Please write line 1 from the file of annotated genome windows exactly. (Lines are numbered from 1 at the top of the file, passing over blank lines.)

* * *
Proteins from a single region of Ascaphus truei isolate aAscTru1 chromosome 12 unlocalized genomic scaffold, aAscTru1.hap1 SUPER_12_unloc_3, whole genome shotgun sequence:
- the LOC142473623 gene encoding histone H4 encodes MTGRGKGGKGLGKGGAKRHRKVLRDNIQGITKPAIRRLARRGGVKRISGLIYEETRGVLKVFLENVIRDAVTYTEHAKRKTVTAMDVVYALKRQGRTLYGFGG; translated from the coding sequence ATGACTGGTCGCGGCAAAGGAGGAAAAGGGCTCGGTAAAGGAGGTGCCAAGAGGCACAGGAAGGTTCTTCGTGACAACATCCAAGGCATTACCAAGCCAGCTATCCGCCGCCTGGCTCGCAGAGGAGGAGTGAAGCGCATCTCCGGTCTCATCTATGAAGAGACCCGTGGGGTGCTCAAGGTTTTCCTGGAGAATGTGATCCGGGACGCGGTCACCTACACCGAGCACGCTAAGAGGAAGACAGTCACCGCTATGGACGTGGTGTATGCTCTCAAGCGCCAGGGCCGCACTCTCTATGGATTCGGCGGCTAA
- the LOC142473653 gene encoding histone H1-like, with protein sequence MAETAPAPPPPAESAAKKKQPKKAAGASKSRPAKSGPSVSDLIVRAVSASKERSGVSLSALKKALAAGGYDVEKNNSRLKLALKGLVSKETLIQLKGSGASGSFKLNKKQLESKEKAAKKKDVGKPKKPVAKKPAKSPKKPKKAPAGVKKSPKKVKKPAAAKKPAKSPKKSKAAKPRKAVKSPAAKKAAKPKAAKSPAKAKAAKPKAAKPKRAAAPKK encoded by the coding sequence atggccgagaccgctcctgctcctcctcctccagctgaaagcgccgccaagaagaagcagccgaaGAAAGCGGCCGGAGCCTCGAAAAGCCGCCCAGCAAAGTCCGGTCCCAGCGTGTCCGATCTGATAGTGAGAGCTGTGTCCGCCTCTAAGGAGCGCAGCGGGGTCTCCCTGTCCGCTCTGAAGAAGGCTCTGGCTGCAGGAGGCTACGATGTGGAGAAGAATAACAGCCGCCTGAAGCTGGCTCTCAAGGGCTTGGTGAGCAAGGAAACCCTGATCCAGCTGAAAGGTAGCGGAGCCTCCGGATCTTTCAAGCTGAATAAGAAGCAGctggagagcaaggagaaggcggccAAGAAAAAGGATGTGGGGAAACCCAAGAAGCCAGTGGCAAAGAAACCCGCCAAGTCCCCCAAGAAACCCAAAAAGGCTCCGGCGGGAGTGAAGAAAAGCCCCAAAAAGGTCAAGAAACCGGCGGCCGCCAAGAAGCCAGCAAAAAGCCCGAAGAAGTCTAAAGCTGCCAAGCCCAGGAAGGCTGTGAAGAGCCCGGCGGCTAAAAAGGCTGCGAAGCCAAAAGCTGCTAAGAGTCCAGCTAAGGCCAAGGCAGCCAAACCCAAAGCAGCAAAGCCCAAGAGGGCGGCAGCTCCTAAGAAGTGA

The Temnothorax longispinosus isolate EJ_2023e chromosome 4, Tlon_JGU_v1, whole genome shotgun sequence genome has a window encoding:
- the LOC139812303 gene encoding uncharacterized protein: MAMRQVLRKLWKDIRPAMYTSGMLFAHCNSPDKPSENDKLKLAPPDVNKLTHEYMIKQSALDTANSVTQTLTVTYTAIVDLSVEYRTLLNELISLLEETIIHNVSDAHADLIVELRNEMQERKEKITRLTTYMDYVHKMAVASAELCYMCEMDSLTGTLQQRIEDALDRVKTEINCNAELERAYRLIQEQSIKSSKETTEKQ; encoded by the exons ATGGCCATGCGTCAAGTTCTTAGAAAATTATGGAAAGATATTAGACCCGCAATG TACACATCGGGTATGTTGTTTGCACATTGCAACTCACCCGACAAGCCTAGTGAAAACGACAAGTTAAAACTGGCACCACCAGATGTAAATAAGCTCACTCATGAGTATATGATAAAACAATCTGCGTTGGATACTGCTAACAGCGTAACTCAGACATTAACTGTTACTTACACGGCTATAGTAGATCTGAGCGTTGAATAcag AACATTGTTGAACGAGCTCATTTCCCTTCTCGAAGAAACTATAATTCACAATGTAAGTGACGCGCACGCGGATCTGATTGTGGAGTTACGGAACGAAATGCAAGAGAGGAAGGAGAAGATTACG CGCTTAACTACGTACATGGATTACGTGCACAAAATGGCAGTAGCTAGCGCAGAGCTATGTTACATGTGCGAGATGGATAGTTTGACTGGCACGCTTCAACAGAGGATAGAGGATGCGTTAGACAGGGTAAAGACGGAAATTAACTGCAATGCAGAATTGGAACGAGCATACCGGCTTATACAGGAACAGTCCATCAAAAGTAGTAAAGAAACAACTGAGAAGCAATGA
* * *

Proteins from a single region of Ascaphus truei isolate aAscTru1 chromosome 12 unlocalized genomic scaffold, aAscTru1.hap1 SUPER_12_unloc_3, whole genome shotgun sequence: